What Does “Perfect in Christ” Really Mean?


I am writing today from the beautiful Tampa Bay area.
I am writing today from the beautiful Tampa Bay area.

 

One hot July afternoon at an Oklahoma Camp meeting, I visited a friend in her tent. Just outside sat my friend’s 13-year-old daughter with a friend she had just met. This was her friend’s first camp meeting. He had come with his grandfather who just became a Christian. He did not know what to think about all the meetings and asked my friend’s daughter, “What do you think about Jesus? What is He really all about?” My ears perked up, as I was quite interested how she would answer.


“Before my mom and I met Jesus, we argued and yelled at each other all the time, and I could not stand my home, but now that we met Jesus we don’t yell anymore, and I love my home now.”
I will never forget what she said.

Interesting. She introduced her new friend to Jesus as a literal friend Who had literally changed her life, and not as some pretend theory.

I heard a radio preacher once say, “in order to be able to call Jesus your Savior He has to actually save you from something.” He was right. Many people speak of faith almost like it is pretending. Some use a very Biblical term, “perfect in Christ,” but then they add, “but it is only by faith.” By saying “only by faith,” they make it sound like faith is only pretending. When we read in Hebrews 11:30 about the walls of Jericho falling by faith, we take that to mean that the walls of Jericho literally fell and did not just pretend to fall. So when we read in Colossians 1:28, “that we may present every man perfect in Christ Jesus,” should we not take that “perfect in Christ” to be literal also and not just pretense?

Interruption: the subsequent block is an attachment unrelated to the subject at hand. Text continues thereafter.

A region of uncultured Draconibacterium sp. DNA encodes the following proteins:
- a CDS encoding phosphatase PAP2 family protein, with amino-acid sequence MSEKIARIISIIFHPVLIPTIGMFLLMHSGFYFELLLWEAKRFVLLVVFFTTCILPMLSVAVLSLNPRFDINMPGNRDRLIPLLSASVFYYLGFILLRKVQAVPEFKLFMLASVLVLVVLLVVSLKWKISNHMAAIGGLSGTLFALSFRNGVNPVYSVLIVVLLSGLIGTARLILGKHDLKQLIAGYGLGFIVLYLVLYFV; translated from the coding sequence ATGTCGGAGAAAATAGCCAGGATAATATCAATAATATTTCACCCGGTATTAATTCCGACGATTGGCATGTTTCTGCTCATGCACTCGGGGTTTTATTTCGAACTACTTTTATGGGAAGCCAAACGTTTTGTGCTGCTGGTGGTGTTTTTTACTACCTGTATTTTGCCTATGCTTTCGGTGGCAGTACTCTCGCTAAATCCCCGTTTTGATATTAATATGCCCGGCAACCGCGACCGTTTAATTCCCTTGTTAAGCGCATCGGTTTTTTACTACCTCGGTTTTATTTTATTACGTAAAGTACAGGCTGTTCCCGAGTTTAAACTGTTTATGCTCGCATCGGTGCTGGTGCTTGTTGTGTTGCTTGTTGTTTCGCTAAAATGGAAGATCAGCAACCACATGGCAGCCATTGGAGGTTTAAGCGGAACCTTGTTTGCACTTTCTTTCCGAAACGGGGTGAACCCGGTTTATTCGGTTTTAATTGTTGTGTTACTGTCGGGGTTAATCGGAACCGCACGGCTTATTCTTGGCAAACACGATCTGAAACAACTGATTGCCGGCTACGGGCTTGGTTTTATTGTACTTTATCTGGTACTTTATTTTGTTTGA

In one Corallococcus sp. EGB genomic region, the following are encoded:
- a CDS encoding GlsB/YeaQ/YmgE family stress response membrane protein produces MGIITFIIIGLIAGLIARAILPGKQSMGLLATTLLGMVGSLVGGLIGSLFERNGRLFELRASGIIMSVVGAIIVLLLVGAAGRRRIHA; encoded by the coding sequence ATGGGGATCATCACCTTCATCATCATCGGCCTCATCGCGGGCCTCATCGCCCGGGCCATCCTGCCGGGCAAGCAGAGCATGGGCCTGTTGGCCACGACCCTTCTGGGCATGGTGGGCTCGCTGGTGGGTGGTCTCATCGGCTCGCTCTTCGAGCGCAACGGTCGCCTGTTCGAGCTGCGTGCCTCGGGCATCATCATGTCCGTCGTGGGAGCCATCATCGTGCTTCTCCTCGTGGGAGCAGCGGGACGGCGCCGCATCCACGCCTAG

Read how Ellen White describes the term “perfect in Christ” In the Great Controversy, page 623.

… we should seek to become perfect in Christ. Not even by a thought could our Saviour be brought to yield to the power of temptation. Satan finds in human hearts some point where he can gain a foothold; some sinful desire is cherished, by means of which his temptations assert their power. But Christ declared of Himself: “The prince of this world cometh, and hath nothing in Me.” John 14:30. Satan could find nothing in the Son of God that would enable him to gain the victory. He had kept His Father’s commandments, and there was no sin in Him that Satan could use to his advantage. This is the condition in which those must be found who shall stand in the time of trouble. It is in this life that we are to separate sin from us, through faith in the atoning blood of Christ.

If faith literally made the walls of Jericho fall, then we have to believe that faith will also make a literal and practical change in the way we live our lives.

On that hot summer afternoon, so many years ago, my friend’s daughter gave an example of how her faith literally changed her life, thus showing faith is not just make-believe, but instead makes things practical and literal. I am totally powerless to tear down the strongholds Satan has set up in my life, but the same faith that made the walls of Jericho come crumbling down will also make those strongholds in my life to come down as well.

You may study this week’s Sabbath School lesson here.

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